To calculate ROCE, we subtract net income by dividends distributed to preferred stockholders. After getting it, we divide the result by the total common equity capital. Here is the formula:
- Return on common equity (ROCE) = (Net profit – Preferred dividend) / Average common equity
How to interpret the return on equity?
In general, higher ROE is better, indicating the company is generating high returns efficiently using invested equity capital. Thus, shareholders expect higher dividends distributed to them.
Conversely, a low ratio is less desirable because the company is less efficient in investing its equity to generate profits. For example, it occurs because it generates revenue at a high cost. Thus, less profit is earned.
Then, to examine why a company’s ROE is high, we can start analysis using DuPont decomposition. It provides important guidance by breaking down ROE into several key financial ratios. Briefly, it explains ROE can go up for the following reasons:
- Higher net profit margins indicate the company is generating revenue at lower costs.
- Higher asset turnover indicates the company is successfully utilizing its assets to generate more revenue.
- Higher leverage means the company relies more on debt than equity to generate profits, making total equity relatively small.
Variations between companies
What is the ideal ROE depends on what is normal in each industry. Companies in different industries can have different percentages. Therefore, comparing ROE between companies in the same industry is important to evaluate whether they are better than their competitors.
For instance, companies in the semiconductor industry have a higher ratio (about 21%) than rubber or tire companies (about 6%). Likewise, the normal ROE in the online retail sector is around 20%, higher than wholesale and food retail (15%).
Variations in ROE may result from differences in funding strategies. When a company relies more on debt than equity to grow assets and profits, it can result in higher ROE – as described in the DuPont decomposition. ”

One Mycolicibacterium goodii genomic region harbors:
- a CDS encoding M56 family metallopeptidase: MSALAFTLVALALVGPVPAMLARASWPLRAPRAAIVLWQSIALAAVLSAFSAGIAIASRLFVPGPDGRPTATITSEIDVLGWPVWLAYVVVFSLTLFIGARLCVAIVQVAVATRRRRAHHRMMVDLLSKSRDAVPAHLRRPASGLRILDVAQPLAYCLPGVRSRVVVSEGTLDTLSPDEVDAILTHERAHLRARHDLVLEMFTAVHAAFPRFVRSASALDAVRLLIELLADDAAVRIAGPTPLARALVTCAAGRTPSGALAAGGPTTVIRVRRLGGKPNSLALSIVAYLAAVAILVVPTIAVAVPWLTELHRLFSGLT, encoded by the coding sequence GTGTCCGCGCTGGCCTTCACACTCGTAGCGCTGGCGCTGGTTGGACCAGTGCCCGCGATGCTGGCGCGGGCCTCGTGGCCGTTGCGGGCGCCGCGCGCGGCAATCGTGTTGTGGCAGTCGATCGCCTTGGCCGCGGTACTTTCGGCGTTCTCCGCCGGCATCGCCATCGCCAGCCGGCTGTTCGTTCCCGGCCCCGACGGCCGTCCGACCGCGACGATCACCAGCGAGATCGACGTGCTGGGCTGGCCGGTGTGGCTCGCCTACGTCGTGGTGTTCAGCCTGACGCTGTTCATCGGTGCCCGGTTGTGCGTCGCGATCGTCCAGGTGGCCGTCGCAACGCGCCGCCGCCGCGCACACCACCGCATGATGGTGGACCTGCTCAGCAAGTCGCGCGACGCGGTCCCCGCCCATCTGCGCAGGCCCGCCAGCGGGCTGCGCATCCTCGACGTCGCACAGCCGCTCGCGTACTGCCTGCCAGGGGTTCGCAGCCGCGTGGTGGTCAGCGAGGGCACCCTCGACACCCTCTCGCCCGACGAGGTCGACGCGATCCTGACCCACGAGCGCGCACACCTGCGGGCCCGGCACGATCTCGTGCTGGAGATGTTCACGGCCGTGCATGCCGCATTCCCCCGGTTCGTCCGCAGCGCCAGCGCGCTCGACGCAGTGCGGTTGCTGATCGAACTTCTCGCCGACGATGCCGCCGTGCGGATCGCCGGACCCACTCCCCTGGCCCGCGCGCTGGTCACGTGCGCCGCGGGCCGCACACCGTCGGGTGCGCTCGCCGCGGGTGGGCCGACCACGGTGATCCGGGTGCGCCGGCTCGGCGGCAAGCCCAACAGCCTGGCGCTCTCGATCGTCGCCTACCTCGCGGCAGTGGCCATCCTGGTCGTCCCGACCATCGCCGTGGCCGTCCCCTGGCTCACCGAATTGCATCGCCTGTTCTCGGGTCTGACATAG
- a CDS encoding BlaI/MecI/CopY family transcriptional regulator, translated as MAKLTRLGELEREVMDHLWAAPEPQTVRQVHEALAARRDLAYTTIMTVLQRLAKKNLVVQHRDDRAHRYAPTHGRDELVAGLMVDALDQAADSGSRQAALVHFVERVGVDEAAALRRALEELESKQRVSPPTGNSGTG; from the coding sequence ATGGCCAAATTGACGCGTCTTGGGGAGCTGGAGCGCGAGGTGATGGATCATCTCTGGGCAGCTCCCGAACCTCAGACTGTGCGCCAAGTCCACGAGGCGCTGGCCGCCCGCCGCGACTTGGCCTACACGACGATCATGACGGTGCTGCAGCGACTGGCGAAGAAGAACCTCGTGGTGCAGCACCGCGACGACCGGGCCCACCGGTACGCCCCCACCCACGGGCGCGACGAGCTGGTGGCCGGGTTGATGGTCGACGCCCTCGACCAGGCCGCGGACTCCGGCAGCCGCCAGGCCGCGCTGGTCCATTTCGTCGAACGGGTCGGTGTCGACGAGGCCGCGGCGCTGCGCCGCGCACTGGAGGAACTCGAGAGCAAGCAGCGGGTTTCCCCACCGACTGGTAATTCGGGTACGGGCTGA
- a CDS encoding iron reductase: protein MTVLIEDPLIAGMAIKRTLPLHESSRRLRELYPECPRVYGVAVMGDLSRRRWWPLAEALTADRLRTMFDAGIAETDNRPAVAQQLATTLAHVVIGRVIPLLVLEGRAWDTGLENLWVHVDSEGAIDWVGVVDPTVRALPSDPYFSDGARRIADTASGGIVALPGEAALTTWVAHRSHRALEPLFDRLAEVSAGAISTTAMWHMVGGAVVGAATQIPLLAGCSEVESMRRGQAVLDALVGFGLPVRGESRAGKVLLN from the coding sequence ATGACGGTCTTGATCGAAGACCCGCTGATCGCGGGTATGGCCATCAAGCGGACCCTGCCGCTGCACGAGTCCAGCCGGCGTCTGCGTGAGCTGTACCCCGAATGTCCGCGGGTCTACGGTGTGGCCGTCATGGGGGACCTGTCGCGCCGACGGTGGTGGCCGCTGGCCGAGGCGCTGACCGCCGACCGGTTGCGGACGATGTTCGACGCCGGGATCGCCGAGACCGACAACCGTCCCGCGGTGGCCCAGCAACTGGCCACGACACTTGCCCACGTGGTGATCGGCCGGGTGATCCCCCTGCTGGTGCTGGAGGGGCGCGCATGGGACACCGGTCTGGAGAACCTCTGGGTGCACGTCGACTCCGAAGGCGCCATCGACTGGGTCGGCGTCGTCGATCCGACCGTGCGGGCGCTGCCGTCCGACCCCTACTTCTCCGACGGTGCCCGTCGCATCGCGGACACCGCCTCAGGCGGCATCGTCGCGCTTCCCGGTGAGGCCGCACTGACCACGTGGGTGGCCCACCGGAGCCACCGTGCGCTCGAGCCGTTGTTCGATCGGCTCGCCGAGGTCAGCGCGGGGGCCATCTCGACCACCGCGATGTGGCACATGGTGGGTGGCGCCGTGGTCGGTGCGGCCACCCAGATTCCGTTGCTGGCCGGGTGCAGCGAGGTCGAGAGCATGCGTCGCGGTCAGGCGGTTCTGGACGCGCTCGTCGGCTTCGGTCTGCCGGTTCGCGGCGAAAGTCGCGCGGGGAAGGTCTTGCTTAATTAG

When companies borrow more to generate higher profits, liabilities will increase rapidly. Since not all net income is retained as internal capital, the increase in net income will be higher than the increase in total equity.
A more obvious case is when a company takes on debt to buy back its shares. As a result, total equity falls. Thus, ROE will increase because the smaller numerator assumes net income does not change.
However, taking on too much debt to grow assets and profits indicates risk. The company will have to pay the high-interest expense in the future. If a company is unable to make adequate revenue or operate at a more efficient scale, it could weigh on net income.
What to read next
- Profitability Ratio: Formulas, Types, and Examples
- Gross Profit Margin: Formula, Calculation, and Interpretation
- Operating Profit Margin: Formula, Calculation and Interpretation
- Pretax Profit Margin: Its Calculation and Interpretation
- Net Profit Margin: Formula, Calculation, Interpretation
- Return on Assets: Calculation and Interpretation
- Operating ROA: Formula, Calculation, and Interpretation
- Return on Equity: Calculation and Interpretation
- EBIT Margin: Calculation and Interpretation
- Return on Common Equity (ROCE): Calculation and Interpretation
- EBITDA Margin: Formula, Calculation, and Interpretation
- NOPAT Margin: Formula, Calculation, and Interpretation
- EBIAT Margin: Formula, Calculation, and Interpretation
- Return on Invested Capital (ROIC): Calculation and Interpretation